During a recent mountain run in the Wasatch during a light snowstorm I cam across a couple of guys holding ice axes. They were wearing snowboard pants and jackets coupled with Jansport school backpack style packs. I was intrigued to say the least. I was wishing I had snowshoes with me to keep from post-holing through the deep fresh snow and here were a couple of guys that seemed rather out of place considering their gear and attire. I asked a couple of questions and soon learned that they had been climbing Mt. Timp via Everest Route. Although I have run Timp plenty of times I had to admit I had never heard of the route.
Mt. Timp via Everest Route, it had an interesting ring to it. All I really found out from the couple of climbers is that this was one of their first alpine climbing trips and that the Everest Route was an awesome winter route. I wished the two luck on future trips and headed home spurred by the very brief conversation to investigate a little bit more.
The route was made possible by the Utahn’s on Everest, a group in the early 1990’s that used the route as training for a summit bid on Everest. Mt. Timp via Everest Route is a rather straightforward climb from my studies, but it is a beast of an ascent given the killer elevation gain. To me it sounds like a good time!
I texted my buddy Josh and send some images and states I had found on SummitPost.org and Google Images. His response, “I’m keen!” That’s just the answer I was looking for, and no the preparation and planning begin.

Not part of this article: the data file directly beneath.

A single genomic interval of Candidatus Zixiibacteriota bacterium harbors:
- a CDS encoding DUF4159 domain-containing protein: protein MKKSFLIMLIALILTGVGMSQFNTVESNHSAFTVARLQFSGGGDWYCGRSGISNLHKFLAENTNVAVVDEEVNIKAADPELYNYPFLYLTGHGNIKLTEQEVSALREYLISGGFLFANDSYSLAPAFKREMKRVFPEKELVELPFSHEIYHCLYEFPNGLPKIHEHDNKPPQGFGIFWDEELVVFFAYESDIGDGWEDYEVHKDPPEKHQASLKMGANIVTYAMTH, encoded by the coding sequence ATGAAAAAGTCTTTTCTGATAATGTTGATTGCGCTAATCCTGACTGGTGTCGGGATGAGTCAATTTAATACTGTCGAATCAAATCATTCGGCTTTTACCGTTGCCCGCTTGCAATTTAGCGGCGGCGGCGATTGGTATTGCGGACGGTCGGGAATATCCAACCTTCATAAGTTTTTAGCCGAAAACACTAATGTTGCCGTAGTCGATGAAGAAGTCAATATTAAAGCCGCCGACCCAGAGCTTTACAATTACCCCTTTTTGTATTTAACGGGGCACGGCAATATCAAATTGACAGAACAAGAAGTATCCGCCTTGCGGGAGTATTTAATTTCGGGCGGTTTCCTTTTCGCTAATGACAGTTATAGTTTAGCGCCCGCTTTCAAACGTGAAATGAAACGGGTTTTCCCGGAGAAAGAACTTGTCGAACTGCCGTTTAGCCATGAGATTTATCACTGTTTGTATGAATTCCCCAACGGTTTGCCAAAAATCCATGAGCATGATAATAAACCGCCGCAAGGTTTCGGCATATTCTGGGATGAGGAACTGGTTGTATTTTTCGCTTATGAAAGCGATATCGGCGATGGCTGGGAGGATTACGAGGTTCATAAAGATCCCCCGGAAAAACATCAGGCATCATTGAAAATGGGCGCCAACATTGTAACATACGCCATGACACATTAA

To climb Mt. Timp via Everest Route includes about 6,300 ft of elevation gain in 4.35 miles. There are a number of trailhead options that proceed to the Everest Route proper and we will likely take the Dry Canyon approach. We both live pretty close to Dry Canyon and I regularly run the maze of trails that branch from that trailhead.
Once the saddle between Big Baldy and Mt. Timp is reached then it’s all uphill from there until the summit ridge is reached. The route appears straightforward and follows a long ridge from the saddle to the summit ridge. From the information I have been able to gather the climb is non-technical, except for “The Step” which is the crux of the climb.
From my reading “The Step” comes just below the summit ridge and can be approached in one of two ways.
The first option is to proceed straight up the ridge through a rock band that requires a class four scramble.
The second option is to traverse the rock band to the right which requires a steep and exposed snow crossing.
From there Mt. Timp via Everest Route continues along the summit ridge to the summit proper. All in all the Everest Route sounds like an amazing climb full of awe-inspiring beauty and breathtaking climbing (literally). At this point Josh and I are waiting for winter to officially hit so the route gets filled with snow and conditions improve for proper climbing. As much as I admire all climbers of any experience, I don’t plan on climbing during a light snowstorm as my two acquaintances.
So, here’s the point where you help me out! Who has climbed Mt. Timp via Everest Route? Tell me about your experience below if you have. Any insights are much appreciated!